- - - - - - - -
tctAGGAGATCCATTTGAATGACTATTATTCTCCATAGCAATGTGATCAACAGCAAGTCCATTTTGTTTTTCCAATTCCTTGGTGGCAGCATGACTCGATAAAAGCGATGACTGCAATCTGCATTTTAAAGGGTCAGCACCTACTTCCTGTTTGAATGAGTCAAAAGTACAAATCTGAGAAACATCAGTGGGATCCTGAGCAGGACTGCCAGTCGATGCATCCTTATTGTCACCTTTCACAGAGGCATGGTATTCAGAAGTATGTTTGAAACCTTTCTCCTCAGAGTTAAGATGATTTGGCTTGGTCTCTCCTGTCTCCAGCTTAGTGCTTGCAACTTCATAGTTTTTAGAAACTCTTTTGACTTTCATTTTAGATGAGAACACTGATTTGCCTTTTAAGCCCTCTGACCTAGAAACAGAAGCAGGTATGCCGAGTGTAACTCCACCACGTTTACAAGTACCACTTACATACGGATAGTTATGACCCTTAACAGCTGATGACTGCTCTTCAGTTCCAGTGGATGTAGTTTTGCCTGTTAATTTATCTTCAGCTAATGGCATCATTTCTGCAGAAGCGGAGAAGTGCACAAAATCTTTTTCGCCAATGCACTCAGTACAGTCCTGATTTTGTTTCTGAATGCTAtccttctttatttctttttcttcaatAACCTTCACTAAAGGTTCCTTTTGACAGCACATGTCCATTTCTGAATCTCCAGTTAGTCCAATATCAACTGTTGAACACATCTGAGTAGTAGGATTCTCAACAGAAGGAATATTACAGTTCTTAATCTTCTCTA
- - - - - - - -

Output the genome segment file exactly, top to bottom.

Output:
tctAGGAGATCCATTTGAATGACTATTATTCTCCATAGCAATGTGATCAACAGCAAGTCCATTTTGTTTTTCCAATTCCTTGGTGGCAGCATGACTCGATAAAAGCGATGACTGCAATCTGCATTTTAAAGGGTCAGCACCTACTTCCTGTTTGAATGAGTCAAAAGTACAAATCTGAGAAACATCAGTGGGATCCTGAGCAGGACTGCCAGTCGATGCATCCTTATTGTCACCTTTCACAGAGGCATGGTATTCAGAAGTATGTTTGAAACCTTTCTCCTCAGAGTTAAGATGATTTGGCTTGGTCTCTCCTGTCTCCAGCTTAGTGCTTGCAACTTCATAGTTTTTAGAAACTCTTTTGACTTTCATTTTAGATGAGAACACTGATTTGCCTTTTAAGCCCTCTGACCTAGAAACAGAAGCAGGTATGCCGAGTGTAACTCCACCACGTTTACAAGTACCACTTACATACGGATAGTTATGACCCTTAACAGCTGATGACTGCTCTTCAGTTCCAGTGGATGTAGTTTTGCCTGTTAATTTATCTTCAGCTAATGGCATCATTTCTGCAGAAGCGGAGAAGTGCACAAAATCTTTTTCGCCAATGCACTCAGTACAGTCCTGATTTTGTTTCTGAATGCTAtccttctttatttctttttcttcaatAACCTTCACTAAAGGTTCCTTTTGACAGCACATGTCCATTTCTGAATCTCCAGTTAGTCCAATATCAACTGTTGAACACATCTGAGTAGTAGGATTCTCAACAGAAGGAATATTACAGTTCTTAATCTTCTCTA